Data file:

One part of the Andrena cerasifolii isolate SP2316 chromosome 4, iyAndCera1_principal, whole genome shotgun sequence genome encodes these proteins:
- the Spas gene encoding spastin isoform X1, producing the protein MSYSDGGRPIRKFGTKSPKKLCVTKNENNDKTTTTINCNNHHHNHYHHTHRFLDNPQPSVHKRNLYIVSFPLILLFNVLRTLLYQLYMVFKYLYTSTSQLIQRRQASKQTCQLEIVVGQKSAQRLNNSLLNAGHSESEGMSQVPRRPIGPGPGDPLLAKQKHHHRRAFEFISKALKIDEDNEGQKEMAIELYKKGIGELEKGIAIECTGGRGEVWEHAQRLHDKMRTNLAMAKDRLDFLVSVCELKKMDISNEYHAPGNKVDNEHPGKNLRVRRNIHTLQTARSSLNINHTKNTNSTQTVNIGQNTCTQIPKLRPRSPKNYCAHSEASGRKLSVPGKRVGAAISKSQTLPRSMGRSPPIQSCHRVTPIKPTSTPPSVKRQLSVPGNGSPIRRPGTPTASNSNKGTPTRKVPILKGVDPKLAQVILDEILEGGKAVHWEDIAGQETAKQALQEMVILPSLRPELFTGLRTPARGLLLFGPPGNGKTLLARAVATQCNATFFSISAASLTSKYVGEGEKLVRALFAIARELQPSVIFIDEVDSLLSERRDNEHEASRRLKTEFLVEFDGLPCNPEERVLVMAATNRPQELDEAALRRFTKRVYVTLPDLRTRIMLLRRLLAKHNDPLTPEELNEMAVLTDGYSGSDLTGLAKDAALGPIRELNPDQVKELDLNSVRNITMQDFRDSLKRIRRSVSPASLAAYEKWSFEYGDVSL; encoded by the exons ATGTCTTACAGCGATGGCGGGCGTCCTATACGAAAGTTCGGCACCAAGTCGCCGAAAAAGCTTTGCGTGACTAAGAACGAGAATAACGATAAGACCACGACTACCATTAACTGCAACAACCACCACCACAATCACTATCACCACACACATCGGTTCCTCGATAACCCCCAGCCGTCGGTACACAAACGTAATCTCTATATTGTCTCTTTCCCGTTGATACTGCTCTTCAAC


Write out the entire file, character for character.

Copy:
One part of the Andrena cerasifolii isolate SP2316 chromosome 4, iyAndCera1_principal, whole genome shotgun sequence genome encodes these proteins:
- the Spas gene encoding spastin isoform X1, producing the protein MSYSDGGRPIRKFGTKSPKKLCVTKNENNDKTTTTINCNNHHHNHYHHTHRFLDNPQPSVHKRNLYIVSFPLILLFNVLRTLLYQLYMVFKYLYTSTSQLIQRRQASKQTCQLEIVVGQKSAQRLNNSLLNAGHSESEGMSQVPRRPIGPGPGDPLLAKQKHHHRRAFEFISKALKIDEDNEGQKEMAIELYKKGIGELEKGIAIECTGGRGEVWEHAQRLHDKMRTNLAMAKDRLDFLVSVCELKKMDISNEYHAPGNKVDNEHPGKNLRVRRNIHTLQTARSSLNINHTKNTNSTQTVNIGQNTCTQIPKLRPRSPKNYCAHSEASGRKLSVPGKRVGAAISKSQTLPRSMGRSPPIQSCHRVTPIKPTSTPPSVKRQLSVPGNGSPIRRPGTPTASNSNKGTPTRKVPILKGVDPKLAQVILDEILEGGKAVHWEDIAGQETAKQALQEMVILPSLRPELFTGLRTPARGLLLFGPPGNGKTLLARAVATQCNATFFSISAASLTSKYVGEGEKLVRALFAIARELQPSVIFIDEVDSLLSERRDNEHEASRRLKTEFLVEFDGLPCNPEERVLVMAATNRPQELDEAALRRFTKRVYVTLPDLRTRIMLLRRLLAKHNDPLTPEELNEMAVLTDGYSGSDLTGLAKDAALGPIRELNPDQVKELDLNSVRNITMQDFRDSLKRIRRSVSPASLAAYEKWSFEYGDVSL; encoded by the exons ATGTCTTACAGCGATGGCGGGCGTCCTATACGAAAGTTCGGCACCAAGTCGCCGAAAAAGCTTTGCGTGACTAAGAACGAGAATAACGATAAGACCACGACTACCATTAACTGCAACAACCACCACCACAATCACTATCACCACACACATCGGTTCCTCGATAACCCCCAGCCGTCGGTACACAAACGTAATCTCTATATTGTCTCTTTCCCGTTGATACTGCTCTTCAAC